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  • Fairy Jousting? October 26, 2012

    Author: Beach Combing | in : Medieval , trackback

    This tale comes from an early thirteenth-century Latin collection of mirabilia. It has not, to the best of Beach’s knowledge been associated with fairies, but reading it eight hundred years after its composition, there seem to be some fey hints worth flagging up. Note that the Latin below comes from an early edition where there has been excessive ‘normalisation’. It has no scientific value, it is just included to give some idea of where the English translation (Banks and Binns) is coming from.

    In England, near the outskirts of the diocese of Ely, there is a town called Cambridge. In its territory, not far from the town, is a place which they call Wandlebury, because the Vandals pitched camp there when they were laying waste whole areas of Britain, cruelly slaughtering the Christians.

    In Anglia ad terminos episcopatus Eliensis est castrum, Cantabrica nomine, infra cuius limites e uicino locus est, quem Wandlebiriam dicunt, eo quod illic Wandali partes Britannie seua Christianorum peremptione uastantes, castra metati sunt.

    Now, of course, Wandlebury has nothing to do with the Vandals. It probably means Waendal’s Fort and the best guess is that Waendal was a mythological figure from out of the hellish and now happily forgotten Anglian pantheon. The fort dates back to Iron Age times and would make an excellent home for the fairies of English legend: the raised buttresses and the hints of an underground dwelling. Anyway, back to the tale…

    Now in the place on top of a slight hill where the Vandals set up their tents, a plateau is enclosed by earthworks forming a circle, open for access by a single gate-like approach. There is a widely-attested report, going back to very ancient times, that if a knight goes onto this plateau at dead of night when there is a moon shining, and shouts: ‘Let a knight come against a knight!’, a knight will immediately come forward to meet him, ready to engage in combat; their horses charge together and he either overthrows his opponent or is overthrown himself. But there is a condition to be fulfilled first: the knight has to go through that entrance into the enclosure on his own, though there is nothing to prevent his companion from looking on from outside.

    Ubi uero ad monticuli apicem fixere tentoria; planicies in rotundum uallatis circumcluditur, unico ad instar portalis aditu patens ad ingressum. In hanc campi planiciem ab antiquissimis temporibus colitur famaque uulgo testatur post noctis conticinium lucente luna si quis miles ingrediens exclamat: ‘Miles contra militem yeniat’ statim ex aduerso miles occurret qui ad congrediendum paratus, concurrentibus equis, aut resistentem deiicit aut deiicitur. Uerum ad cautelam praeambulum est, quod intra aditus illius septa miles solus habet ingredi; ab exteriore conspectu sociis non arctandis.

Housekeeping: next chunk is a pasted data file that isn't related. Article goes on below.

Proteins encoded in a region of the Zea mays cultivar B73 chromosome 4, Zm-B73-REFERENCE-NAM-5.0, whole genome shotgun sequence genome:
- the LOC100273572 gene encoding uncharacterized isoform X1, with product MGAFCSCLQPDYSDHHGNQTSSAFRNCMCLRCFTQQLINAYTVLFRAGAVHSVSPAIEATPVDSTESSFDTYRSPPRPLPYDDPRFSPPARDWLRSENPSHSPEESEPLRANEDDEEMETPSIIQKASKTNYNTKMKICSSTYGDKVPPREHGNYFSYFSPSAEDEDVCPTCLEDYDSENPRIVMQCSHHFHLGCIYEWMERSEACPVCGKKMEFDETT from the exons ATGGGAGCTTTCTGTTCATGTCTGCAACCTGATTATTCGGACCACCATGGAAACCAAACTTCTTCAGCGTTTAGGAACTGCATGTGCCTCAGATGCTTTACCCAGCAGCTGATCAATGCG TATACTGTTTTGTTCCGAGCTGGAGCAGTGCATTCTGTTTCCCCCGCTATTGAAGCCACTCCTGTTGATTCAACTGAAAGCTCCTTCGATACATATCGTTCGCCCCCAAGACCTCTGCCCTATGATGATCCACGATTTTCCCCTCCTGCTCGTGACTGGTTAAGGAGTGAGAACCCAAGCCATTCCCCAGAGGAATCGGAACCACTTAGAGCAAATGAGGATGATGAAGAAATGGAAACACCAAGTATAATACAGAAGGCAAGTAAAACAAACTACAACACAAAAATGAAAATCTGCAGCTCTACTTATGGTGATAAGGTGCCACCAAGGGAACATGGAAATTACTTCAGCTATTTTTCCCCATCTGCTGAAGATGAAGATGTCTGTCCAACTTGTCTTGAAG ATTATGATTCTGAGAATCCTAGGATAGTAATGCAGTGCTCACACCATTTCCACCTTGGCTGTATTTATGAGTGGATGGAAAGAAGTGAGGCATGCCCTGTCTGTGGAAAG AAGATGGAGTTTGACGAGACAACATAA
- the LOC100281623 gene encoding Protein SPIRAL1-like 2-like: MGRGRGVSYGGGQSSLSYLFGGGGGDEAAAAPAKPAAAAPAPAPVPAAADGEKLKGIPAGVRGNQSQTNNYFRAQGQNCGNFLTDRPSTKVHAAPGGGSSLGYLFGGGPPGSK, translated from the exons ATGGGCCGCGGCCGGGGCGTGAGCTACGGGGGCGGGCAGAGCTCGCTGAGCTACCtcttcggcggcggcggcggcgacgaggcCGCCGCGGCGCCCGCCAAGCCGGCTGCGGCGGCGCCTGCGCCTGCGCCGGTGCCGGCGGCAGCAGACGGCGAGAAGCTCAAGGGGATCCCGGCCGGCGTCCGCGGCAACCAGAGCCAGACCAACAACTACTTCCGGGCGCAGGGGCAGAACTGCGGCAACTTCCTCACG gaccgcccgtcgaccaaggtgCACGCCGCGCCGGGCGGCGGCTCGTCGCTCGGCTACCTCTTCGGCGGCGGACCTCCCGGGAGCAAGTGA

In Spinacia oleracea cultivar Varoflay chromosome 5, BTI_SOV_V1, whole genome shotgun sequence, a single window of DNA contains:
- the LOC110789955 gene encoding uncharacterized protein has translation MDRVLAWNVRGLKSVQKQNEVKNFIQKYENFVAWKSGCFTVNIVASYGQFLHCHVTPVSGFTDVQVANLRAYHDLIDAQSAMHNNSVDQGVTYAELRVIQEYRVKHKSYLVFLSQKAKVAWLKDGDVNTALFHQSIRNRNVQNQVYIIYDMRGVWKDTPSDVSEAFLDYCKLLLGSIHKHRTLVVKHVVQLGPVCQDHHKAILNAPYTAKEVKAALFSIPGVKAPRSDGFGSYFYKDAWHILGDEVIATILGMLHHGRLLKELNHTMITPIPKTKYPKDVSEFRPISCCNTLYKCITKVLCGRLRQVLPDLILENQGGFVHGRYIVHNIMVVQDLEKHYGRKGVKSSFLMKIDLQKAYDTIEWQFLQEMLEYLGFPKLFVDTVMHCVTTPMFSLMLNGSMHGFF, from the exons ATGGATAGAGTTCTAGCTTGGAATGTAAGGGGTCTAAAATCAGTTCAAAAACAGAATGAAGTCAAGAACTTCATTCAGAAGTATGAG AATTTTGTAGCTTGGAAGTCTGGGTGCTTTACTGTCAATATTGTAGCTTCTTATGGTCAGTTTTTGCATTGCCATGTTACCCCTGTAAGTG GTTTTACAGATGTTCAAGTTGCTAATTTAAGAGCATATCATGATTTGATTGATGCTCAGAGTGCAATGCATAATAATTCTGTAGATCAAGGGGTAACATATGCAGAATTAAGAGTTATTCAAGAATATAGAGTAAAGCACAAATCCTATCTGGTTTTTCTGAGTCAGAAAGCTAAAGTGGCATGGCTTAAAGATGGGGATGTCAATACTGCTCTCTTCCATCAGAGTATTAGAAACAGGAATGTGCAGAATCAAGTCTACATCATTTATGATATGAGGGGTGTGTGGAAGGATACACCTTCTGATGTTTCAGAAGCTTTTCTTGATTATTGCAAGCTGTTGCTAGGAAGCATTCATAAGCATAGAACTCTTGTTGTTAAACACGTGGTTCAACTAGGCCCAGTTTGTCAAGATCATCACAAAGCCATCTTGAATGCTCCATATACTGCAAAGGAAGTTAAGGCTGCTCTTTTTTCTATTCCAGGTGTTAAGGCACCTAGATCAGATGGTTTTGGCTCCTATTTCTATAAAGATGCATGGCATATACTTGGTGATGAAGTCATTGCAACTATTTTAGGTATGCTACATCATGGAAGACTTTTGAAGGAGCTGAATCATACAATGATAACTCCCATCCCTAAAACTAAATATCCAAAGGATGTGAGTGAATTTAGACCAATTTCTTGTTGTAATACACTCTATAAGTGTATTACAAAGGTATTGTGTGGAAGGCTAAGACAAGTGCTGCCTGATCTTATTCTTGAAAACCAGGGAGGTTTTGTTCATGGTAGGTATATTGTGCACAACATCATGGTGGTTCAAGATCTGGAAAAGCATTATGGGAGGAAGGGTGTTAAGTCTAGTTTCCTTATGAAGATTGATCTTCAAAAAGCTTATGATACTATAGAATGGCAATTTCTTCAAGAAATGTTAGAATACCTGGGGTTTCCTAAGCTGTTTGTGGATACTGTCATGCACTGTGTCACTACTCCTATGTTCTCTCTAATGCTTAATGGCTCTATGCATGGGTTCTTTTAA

Let’s get the geography and etiquette of this right. The human knight rides into the circle (see map above) through the gateway. His squire can then watch him from the buttresses (now treed over) but he cannot enter the dueling area.

    To lend credibility to this matter, I am going to describe an exploit well known to many people, which I got the local inhabitants to recount to me. There was in Great Britain, a little time ago [paucis exactis diebus], a knight, most gallant in arms, endowed with all the virtues, second to few among the barons in power, and inferior to none in prowess. His name was Osbert Fitz Hugh.

    Ad huis rei fidem rem gestam et multis uulgo cognitam subjungo, quam ab incolis et indigenis auditui meo subieci. Erat in Britannia majore, paucis exactis diebus, miles in armis strenuissimus, omnibus uirtutibus dotatus, inter barones paucis secundus in potentia, nullique inferior in probitate. Osbertus Hugonis nominatus est.

    Osbert Fitz Hugh was the name of a knight who flourished in the 1130s and 1140s. However, we should note, before we get excited about eye witness accounts and the like, that in a second version of this story the hero is called Albert! Wandlebury appears interestingly in several Arthurian tales.

    One day [Osbert] came to stay in the town of which I have spoken. It was the harsh winter-season and in the evening after dinner the household of his wealthy host gathered around the hearth and, as is the custom among the nobility, turned their attention to recounting the deeds of people of old, or else settled down to listen. In due course the marvel I have mentioned came up, and was described by the residents. And so, being a man of prompt action, and wanting to test by experience the truth of the tale he had listened to so avidly, he chose one of the noble squires, and with this companion set off for the place. When he got near to the designated spot, the knight, clad in mail, mounted his steed; he dismissed the squire, and entered the field alone. He duly shouted to discover the other, and at the sound of his voice a knight, or something like a knight, came rapidly towards him from the other side, similarly armed, as it appeared.

    Hic aliquo die castrum memoratum ut hospes ingreditur, et cum in hyemis intemporie post coenam noctu familia diuitis ad focum, ut potentibus moris est, recensendis antiquorum gestis operam daret et aures accommodaret, tandem occurrit ab indigenis praetaxatum mirabile recensitum. Uir ergo strenuus, ut, quod auribus hauserat, rei ipsius experientia probaret; unum de nobilibus armigeris eligit, quo comite locum adiit; ad ostensum locum loricatus miles apropians, sonipedem ascendit, dimissoque domicello, campum solus ingreditur. Exclamat miles, ut alterum inueniat, et ad uocem ex opposito miles aut instar militis celer occurrit, peraeque, ut uidebatur, armatus.